Joshua L. Wheeler, 39-year-old Cherokee warrior, is the latest American lost in the fog of the second Iraq war, which is supposed to have ended. President George W. Bush announced the end of “major combat operations” in Iraq on May 1, 2003. President Barack Obama announced the end of “combat operations” in Iraq on August 31, 2010. President Bush, in the parlance of our times, “walked back” his claim later, and the video of President Obama’s claim has been discreetly cleansed from the Whitehouse.gov website.
Master Sergeant Wheeler holds the distinction of being the first known U.S. casualty in the fight against ISIS. Since U.S. special operators are on the ground in several nations with which the U.S. is not at war working against ISIS, it is not clear that we the public would be told if one were killed in action. Because of the many people his life touched, Joshua Wheeler’s loss is not one that could go unnoticed.
Sergeant Wheeler was career Army, assigned to the elite and secretive Delta Force. He joined the Army in 1995, the Rangers in 1997, and special ops in 2004. Because of the nature of his work, his family knew little, and we don’t know as much as we otherwise might about his death. He was deployed 14 times that we know of and he received 11 Bronze Stars that we know of. In the special ops business, sometimes even honors are secret.
The details of the fight that took Sgt. Wheeler’s life are not knowable with certainty through the fog, but the morality of the particular battle is.
Wheeler died fighting ISIS, the radical Islamist lunatics known for all the creative ways they kill hostages on video. Helpless prisoners who cannot resist have been beheaded, thrown off tall buildings, burned alive, drowned, and blown up by explosives. Video of these crimes comes from ISIS propaganda, not U.S. propaganda. Several battles have ended with videos of POWs being marched into waiting mass graves and executed by gunfire.
Yes, these are war crimes. This would be why they hide their faces more often than not. That’s the morality of it. War crimes stand above any particular nation’s interest and the duty to prevent them is clear in international law.
Wheeler died in a Delta Force raid on a facility holding ISIS prisoners near Hawijah in Northern Iraq. Human intelligence had predicted the prisoners were to be executed the next day and aerial reconnaissance showed a mass grave already dug.
The facility was thought to hold prisoners from the Kurdish peshmerga militia and we are told that the peshmerga had the lead in the operation. The Army’s elite 160th Special Operations Aviation Regiment, known in the military as “Night Stalkers,” airlifted Kurdish and U.S. soldiers to the ISIS prison near the witching hour. Special Forces say they “own the night.”
One version of the encounter said the peshmerga were unable to breach the wall protecting the ISIS prison. Another version said the peshmerga came under fire that stalled their advance. Both could be true.
A U.S. military official gave Foreign Policy—which has in the past had very good sources—a simple explanation how the 30 or so special operators on the scene of a mission where their only role was “advise and support” got in a firefight.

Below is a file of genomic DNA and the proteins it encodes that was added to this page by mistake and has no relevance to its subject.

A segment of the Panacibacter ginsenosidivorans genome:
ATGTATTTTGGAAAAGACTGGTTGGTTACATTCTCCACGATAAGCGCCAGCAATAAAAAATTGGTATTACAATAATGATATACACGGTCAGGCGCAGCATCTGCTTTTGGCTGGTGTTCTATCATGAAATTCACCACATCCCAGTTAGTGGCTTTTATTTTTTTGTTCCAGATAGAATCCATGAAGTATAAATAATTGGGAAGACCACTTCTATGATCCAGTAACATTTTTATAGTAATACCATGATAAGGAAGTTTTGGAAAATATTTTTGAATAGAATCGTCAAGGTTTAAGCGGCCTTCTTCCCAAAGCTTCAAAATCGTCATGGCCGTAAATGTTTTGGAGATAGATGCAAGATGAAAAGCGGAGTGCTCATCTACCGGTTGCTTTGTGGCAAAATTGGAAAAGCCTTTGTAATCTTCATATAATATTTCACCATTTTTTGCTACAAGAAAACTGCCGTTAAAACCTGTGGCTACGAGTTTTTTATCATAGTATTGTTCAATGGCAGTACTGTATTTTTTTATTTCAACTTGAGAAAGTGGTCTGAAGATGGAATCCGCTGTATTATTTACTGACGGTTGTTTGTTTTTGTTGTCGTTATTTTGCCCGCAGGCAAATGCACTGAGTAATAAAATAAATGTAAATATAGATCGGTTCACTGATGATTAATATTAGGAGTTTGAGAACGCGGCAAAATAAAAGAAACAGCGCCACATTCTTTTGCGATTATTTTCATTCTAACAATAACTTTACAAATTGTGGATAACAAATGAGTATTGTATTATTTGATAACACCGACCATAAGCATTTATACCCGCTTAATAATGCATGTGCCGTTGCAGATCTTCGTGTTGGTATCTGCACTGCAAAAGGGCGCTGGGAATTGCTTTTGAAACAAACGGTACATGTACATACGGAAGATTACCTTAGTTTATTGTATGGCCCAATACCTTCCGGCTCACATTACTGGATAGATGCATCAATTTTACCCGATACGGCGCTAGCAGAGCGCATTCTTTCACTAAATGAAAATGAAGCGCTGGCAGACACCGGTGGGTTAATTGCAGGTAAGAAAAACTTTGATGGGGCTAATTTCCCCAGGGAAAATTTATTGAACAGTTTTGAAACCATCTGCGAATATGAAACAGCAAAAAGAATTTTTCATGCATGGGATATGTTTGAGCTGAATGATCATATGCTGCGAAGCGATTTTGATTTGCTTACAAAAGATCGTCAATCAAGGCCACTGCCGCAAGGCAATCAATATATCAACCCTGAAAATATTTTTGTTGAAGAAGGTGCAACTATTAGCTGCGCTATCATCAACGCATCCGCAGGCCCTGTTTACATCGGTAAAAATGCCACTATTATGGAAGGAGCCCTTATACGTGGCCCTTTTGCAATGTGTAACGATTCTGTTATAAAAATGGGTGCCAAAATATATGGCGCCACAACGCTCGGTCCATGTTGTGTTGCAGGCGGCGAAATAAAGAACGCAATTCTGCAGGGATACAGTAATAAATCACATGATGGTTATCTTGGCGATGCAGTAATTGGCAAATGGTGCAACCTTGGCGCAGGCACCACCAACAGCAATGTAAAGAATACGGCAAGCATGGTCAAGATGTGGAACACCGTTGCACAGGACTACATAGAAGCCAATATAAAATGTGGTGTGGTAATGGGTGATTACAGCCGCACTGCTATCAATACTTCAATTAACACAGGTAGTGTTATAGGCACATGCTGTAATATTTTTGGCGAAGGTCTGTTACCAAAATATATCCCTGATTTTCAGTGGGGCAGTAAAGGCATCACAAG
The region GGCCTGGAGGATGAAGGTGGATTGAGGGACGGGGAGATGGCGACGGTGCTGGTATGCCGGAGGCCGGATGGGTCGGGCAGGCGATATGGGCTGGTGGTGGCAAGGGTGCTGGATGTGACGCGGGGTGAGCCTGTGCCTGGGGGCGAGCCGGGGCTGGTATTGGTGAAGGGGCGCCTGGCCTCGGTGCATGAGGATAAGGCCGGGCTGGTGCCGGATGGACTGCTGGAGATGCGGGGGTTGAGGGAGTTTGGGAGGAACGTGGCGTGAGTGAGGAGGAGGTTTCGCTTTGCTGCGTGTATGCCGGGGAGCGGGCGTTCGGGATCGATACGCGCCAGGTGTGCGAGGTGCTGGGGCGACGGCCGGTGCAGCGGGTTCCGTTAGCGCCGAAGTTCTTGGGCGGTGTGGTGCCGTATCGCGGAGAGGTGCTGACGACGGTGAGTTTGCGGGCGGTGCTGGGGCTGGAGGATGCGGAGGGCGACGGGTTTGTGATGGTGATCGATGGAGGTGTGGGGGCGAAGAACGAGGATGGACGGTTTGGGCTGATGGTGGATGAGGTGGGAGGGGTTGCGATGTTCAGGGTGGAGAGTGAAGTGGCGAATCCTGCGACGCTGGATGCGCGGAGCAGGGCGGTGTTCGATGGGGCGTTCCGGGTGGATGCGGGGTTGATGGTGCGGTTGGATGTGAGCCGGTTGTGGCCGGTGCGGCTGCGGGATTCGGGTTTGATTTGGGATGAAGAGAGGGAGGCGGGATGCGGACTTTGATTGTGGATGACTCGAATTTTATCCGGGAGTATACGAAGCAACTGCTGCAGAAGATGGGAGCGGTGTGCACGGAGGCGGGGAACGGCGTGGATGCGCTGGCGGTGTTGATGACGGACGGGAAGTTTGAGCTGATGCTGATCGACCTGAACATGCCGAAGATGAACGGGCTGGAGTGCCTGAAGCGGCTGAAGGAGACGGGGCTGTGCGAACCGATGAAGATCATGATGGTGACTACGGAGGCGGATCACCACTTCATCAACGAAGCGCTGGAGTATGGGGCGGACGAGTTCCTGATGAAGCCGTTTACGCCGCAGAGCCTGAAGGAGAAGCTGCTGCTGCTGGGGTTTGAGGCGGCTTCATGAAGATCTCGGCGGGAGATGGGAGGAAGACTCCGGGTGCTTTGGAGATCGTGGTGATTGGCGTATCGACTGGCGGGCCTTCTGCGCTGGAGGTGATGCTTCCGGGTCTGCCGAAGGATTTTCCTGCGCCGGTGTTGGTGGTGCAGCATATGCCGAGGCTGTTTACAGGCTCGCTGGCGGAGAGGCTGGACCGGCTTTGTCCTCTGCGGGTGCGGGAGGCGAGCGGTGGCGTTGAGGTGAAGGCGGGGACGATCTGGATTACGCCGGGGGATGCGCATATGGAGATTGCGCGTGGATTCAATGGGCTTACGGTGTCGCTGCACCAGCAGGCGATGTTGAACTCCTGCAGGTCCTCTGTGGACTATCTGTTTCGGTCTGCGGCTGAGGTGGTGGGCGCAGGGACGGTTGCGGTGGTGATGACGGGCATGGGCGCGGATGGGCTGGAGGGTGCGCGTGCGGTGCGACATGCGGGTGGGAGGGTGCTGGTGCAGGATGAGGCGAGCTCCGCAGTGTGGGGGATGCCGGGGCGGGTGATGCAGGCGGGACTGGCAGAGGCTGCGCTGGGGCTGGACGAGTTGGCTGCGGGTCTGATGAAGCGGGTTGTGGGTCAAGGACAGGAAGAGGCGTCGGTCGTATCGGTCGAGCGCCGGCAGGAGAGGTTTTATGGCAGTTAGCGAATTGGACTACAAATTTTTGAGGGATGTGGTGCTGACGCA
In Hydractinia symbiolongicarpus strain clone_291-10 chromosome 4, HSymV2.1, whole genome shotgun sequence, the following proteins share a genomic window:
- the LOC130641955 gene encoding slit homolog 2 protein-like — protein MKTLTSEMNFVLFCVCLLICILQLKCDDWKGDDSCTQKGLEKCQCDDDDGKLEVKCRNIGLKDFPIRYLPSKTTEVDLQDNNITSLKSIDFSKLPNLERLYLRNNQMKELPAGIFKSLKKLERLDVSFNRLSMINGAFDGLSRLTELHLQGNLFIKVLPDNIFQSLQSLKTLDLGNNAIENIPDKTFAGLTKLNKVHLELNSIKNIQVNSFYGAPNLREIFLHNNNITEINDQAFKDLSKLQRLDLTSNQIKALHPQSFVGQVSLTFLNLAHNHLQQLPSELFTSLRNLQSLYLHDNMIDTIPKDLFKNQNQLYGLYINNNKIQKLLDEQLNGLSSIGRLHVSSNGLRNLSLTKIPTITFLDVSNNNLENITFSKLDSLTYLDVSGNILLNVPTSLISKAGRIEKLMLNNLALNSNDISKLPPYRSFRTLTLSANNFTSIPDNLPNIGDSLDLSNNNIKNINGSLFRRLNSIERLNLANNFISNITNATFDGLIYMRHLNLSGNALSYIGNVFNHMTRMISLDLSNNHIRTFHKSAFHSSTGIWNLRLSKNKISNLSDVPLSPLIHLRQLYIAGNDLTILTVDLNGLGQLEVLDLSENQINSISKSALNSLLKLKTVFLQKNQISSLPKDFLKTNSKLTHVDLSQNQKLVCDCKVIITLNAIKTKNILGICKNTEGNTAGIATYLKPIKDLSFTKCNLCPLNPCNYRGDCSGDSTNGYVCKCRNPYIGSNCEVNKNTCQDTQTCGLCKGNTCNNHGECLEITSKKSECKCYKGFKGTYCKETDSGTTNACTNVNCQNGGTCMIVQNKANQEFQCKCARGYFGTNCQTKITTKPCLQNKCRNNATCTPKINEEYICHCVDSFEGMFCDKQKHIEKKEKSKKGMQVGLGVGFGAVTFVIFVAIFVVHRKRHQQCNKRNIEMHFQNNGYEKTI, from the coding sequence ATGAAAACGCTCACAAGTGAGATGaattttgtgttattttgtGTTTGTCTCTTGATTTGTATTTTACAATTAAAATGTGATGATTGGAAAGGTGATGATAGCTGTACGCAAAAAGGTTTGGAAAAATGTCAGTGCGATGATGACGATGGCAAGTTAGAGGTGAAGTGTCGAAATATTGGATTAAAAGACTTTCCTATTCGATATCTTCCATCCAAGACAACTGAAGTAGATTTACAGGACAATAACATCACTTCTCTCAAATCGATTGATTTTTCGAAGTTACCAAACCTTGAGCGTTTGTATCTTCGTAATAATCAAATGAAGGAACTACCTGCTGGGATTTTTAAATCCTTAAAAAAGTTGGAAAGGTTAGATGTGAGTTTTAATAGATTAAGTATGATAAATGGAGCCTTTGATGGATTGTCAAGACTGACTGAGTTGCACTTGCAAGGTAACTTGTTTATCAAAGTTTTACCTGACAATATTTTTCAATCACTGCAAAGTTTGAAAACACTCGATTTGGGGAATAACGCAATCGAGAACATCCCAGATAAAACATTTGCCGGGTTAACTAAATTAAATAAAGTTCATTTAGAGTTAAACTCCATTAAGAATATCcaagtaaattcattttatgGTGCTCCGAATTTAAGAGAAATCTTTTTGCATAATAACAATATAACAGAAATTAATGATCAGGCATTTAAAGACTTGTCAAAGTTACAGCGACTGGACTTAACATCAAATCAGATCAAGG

“Support” was supposed to mean to protect the Night Stalkers, who were everybody’s ride home. When the attack bogged down, the source went on, “in the heat of combat they saw their friends taking some casualties” so they “made a decision to go in and assist.”
U.S. “advisors” entered the battle and turned it in favor of the Kurds. Approximately 70 prisoners were freed; reports varied on the exact number. Reports differ on how many of the freed prisoners were peshmerga. Foreign Policy reported that there were about 20 Iraqi soldiers, a few ISIS fighters thought to be traitors, and most of the rest Arab villagers from Hawijah who the ISIS fighters thought deserved killing.
This is the first operation we know of where ISIS fighters have been taken POW by U.S. forces. Army Times reported that “several” ISIS fighters were killed and five were “detained.” When the Night Stalkers were in the air with the former prisoners and all allied soldiers accounted for, U.S. F-15s leveled the entire prison compound.
Allied losses were four peshmerga fighters wounded and Joshua Wheeler killed in action. By one account, the wall around the prison was breached with explosives and the U.S. troops were the first through the breach. It was at this point Wheeler fell.
He died in the fog of war, but his loss is clear in the Cherokee Nation. He leaves a wife, four sons, and an extended family including grandparents. Wheeler’s sister, Rachel Quackenbush, told The New York Times about his return home after boot camp. Finding his siblings without food, he went out and shot a deer.
Most recently, Wheeler had been assigned to Army Special Operations Command at Ft. Bragg, North Carolina—the Cherokee historical homelands. He divided his down time between North Carolina and Oklahoma.
Cherokee Principal Chief Bill John Baker, in his role as mourner-in-chief, released a statement reading in part:
Our hearts go out to the Wheeler family for their tragic loss. Master Sergeant Joshua Wheeler was a highly decorated member of the Delta Force unit whose mission in Iraq was freeing hostages held by ISIS. Like so many of our Cherokee warriors, Joshua died serving our great country and we are forever indebted to him for his bravery and willingness to accept the most dangerous missions… Joshua is a true American hero and we will always honor his life and sacrifices at the Cherokee Nation.